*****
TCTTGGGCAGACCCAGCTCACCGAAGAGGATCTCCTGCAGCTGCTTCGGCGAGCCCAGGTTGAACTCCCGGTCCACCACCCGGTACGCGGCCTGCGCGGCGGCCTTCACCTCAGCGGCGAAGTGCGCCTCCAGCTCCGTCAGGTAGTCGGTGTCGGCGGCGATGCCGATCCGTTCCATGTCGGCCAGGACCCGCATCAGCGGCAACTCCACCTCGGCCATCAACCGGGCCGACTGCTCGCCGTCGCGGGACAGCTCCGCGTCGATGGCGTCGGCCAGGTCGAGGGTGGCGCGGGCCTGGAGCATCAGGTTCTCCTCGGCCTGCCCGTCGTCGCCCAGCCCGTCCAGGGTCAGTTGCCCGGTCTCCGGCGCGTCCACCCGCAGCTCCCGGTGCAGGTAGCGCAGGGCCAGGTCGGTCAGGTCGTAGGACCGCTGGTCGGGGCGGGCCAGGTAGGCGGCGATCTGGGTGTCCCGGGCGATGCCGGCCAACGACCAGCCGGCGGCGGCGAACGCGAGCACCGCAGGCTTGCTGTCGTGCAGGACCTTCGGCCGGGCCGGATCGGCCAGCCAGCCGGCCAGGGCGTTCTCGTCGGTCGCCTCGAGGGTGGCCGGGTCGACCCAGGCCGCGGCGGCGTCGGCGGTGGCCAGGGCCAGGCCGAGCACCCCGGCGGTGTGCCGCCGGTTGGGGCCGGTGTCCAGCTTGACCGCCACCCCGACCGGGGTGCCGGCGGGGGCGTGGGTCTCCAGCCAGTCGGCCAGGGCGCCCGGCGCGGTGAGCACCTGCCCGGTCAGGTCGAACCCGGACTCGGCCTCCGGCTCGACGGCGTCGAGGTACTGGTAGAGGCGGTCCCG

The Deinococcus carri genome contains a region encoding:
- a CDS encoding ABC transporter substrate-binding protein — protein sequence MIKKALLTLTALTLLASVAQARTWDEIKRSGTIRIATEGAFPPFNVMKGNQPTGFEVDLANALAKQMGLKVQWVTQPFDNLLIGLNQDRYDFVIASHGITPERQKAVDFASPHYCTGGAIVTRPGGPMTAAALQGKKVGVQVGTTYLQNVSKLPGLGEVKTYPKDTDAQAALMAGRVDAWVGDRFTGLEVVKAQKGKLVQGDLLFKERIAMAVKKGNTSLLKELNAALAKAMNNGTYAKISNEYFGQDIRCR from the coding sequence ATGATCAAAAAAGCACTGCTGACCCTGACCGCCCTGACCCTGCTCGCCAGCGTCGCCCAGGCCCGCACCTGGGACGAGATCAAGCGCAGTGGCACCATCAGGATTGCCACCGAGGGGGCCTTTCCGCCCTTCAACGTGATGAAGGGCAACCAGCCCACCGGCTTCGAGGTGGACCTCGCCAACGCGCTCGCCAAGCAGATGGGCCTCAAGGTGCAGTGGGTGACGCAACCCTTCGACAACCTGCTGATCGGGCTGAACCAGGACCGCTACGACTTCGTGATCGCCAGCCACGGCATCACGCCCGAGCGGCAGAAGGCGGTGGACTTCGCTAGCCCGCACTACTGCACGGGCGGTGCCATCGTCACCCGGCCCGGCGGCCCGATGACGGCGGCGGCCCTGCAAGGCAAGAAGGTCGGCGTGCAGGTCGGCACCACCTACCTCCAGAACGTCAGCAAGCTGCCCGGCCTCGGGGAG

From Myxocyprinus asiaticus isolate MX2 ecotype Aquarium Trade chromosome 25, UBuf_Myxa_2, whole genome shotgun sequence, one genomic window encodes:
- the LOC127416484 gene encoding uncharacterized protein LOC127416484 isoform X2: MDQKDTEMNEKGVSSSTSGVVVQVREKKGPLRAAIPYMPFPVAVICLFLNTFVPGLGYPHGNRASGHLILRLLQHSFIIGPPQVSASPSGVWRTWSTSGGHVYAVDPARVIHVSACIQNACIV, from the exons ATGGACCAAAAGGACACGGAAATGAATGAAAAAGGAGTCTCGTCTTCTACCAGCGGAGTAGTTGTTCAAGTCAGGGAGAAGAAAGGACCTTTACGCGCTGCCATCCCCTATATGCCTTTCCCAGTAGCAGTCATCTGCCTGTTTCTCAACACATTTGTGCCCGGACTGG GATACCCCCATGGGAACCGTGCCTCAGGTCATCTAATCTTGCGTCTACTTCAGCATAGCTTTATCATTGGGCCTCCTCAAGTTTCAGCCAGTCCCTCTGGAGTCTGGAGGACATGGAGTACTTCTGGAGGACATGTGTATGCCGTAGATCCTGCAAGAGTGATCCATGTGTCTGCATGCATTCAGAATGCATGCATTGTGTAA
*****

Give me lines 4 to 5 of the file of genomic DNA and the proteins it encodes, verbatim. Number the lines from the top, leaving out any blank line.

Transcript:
From Myxocyprinus asiaticus isolate MX2 ecotype Aquarium Trade chromosome 25, UBuf_Myxa_2, whole genome shotgun sequence, one genomic window encodes:
- the LOC127416484 gene encoding uncharacterized protein LOC127416484 isoform X2: MDQKDTEMNEKGVSSSTSGVVVQVREKKGPLRAAIPYMPFPVAVICLFLNTFVPGLGYPHGNRASGHLILRLLQHSFIIGPPQVSASPSGVWRTWSTSGGHVYAVDPARVIHVSACIQNACIV, from the exons ATGGACCAAAAGGACACGGAAATGAATGAAAAAGGAGTCTCGTCTTCTACCAGCGGAGTAGTTGTTCAAGTCAGGGAGAAGAAAGGACCTTTACGCGCTGCCATCCCCTATATGCCTTTCCCAGTAGCAGTCATCTGCCTGTTTCTCAACACATTTGTGCCCGGACTGG GATACCCCCATGGGAACCGTGCCTCAGGTCATCTAATCTTGCGTCTACTTCAGCATAGCTTTATCATTGGGCCTCCTCAAGTTTCAGCCAGTCCCTCTGGAGTCTGGAGGACATGGAGTACTTCTGGAGGACATGTGTATGCCGTAGATCCTGCAAGAGTGATCCATGTGTCTGCATGCATTCAGAATGCATGCATTGTGTAA